3 Secrets for Turning Your Business Into a Brand

(By Yali Saar)

The first step in building any great brand is creating a background story that tells people who you are and what you do. Often, we see these stories as placeholders that simply create an atmosphere, but that’s hardly the case. The simple notion that your coffee beans were organically grown in the mountains of Indonesia can change how people will experience the coffee you produce from those beans.

Who would pay $4 for a cup of coffee? You’d think the answer would be nobody. But the truth is, more than 10 million people pay that for Starbucks coffee drinks every day.

Branding is a powerful tool. It creates value around a product by changing our perception of what it is. As Elon Musk, the man behind PayPal, Tesla Motors and SpaceX, once summed it up, “Perception will match reality over time.”

So can we actually change people’s perception of our products and services? To answer this question, I contacted Dan Ariely, a world expert on consumer behavior. Ariely is a professor of psychology and behavioral economics at Duke University and the author of two New York Times bestselling books, Predictably Irrational and The Upside of Irrationality. His answers provide us with three insights that every business owner should remember about how to successfully brand our businesses.

1. We Always Get What We Expect

The first step in building any great brand is creating a background story that tells people who you are and what you do. Often, we see these stories as placeholders that simply create an atmosphere, but that’s hardly the case. According to Ariely, the simple notion that your coffee beans were organically grown in the mountains of Indonesia can change how people will experience the coffee you produce from those beans.

“Expectations are important because they have a way to fulfill themselves,” Ariely says, “Think about the experience of drinking coffee. Part of it is the actual smell and the sensation on your tongue, but the other part is what you expect it feels like to drink regular coffee versus what you expect it feels like to drink coffee that was picked in the mountains of Indonesia.”

2. Attention Leads to Delight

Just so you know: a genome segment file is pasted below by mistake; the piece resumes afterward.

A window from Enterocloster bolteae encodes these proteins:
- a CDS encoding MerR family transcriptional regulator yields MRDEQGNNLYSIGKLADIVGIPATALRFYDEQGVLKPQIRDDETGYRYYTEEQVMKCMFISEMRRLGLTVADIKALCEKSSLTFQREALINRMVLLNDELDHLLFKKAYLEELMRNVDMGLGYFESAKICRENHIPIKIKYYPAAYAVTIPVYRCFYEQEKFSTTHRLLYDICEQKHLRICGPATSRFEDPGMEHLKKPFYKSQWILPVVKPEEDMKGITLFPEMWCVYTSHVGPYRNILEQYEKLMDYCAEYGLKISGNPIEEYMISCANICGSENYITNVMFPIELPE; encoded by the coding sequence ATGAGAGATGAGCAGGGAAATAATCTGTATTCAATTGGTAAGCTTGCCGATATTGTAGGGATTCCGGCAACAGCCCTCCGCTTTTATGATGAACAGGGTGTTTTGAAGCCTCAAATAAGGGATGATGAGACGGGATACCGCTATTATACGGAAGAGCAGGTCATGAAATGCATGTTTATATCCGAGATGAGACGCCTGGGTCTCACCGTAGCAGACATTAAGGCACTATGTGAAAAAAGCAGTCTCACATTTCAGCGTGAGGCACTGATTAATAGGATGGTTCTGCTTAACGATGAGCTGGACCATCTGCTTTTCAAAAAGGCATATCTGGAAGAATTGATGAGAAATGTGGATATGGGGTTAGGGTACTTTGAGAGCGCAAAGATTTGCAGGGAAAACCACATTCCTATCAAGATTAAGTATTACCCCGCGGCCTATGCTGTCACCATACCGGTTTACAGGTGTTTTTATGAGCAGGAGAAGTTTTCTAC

Our second insight is that your customers have to pay attention in order to be delighted, but attention isn’t something people simply give out. For people to experience, rather than just consume, your products, you have to make them slow down and pay attention to the details.

“Language gets us to focus and pay attention to a product,” Ariely explains. “Wine experts, for example, tell you about complexity, acidity and tannins to make you slow your pace and pay attention to the taste. Other examples include a chocolate brand that went as far as giving instructions [about] how chocolate should be eaten. They told their clients to put the chocolate in their mouth, wait for two seconds, then take a bite and wait again while letting the smells and tastes mix in their mouth. This is an example of a background story that can even give you rules of how to eat something and enhance the attention you were giving it. I’m 47, and I’ve been eating chocolate for almost 47 years. I thought I knew how to eat chocolate, but it turned out I didn’t.”

3. Our Expectations Can Create a Placebo Effect

The third lesson is probably the most astonishing, and it is that branding changes more than whether we perceive the smell of AXE deodorant to be more manly or whether it affects the amount of attention we give it. Good branding can potentially change the actual smell and effect of your deodorant. This effect occurs when our expectations are strong enough to create a physiological change in our body.

“The best example for placebo is painkillers, of course,” Ariely says. “The idea is that if you expect to experience less pain, your body, in anticipation of that, secretes a substance that can actually make things less painful. Your body thinks some painkiller is coming, and in preparation for that, it actually changes its physiology.

“What’s important for placebo to occur is figuring out what kind of things can anticipation change,” Ariely clarifies. “The obvious thing is our immune system, but a true placebo effect occurs any time an expectation changes the physiology.”

Going back to our Starbucks example, we can easily identify all the ingredients of a good background story. The client’s expectations start the minute he sets foot in the store. Canvas-coated coffee bags that seem to have been imported directly from South America’s coffee plantations, alongside the European coffee brewing equipment that’s featured in the prep areas, create expectations for something different. The rich descriptions attached to each type of coffee bean allow us to focus on their taste.

So does Starbuck’s $4 coffee actually taste better? The truth is, Starbucks never sold $4 coffee, because they always call it “caffe.”

Source: Openforum

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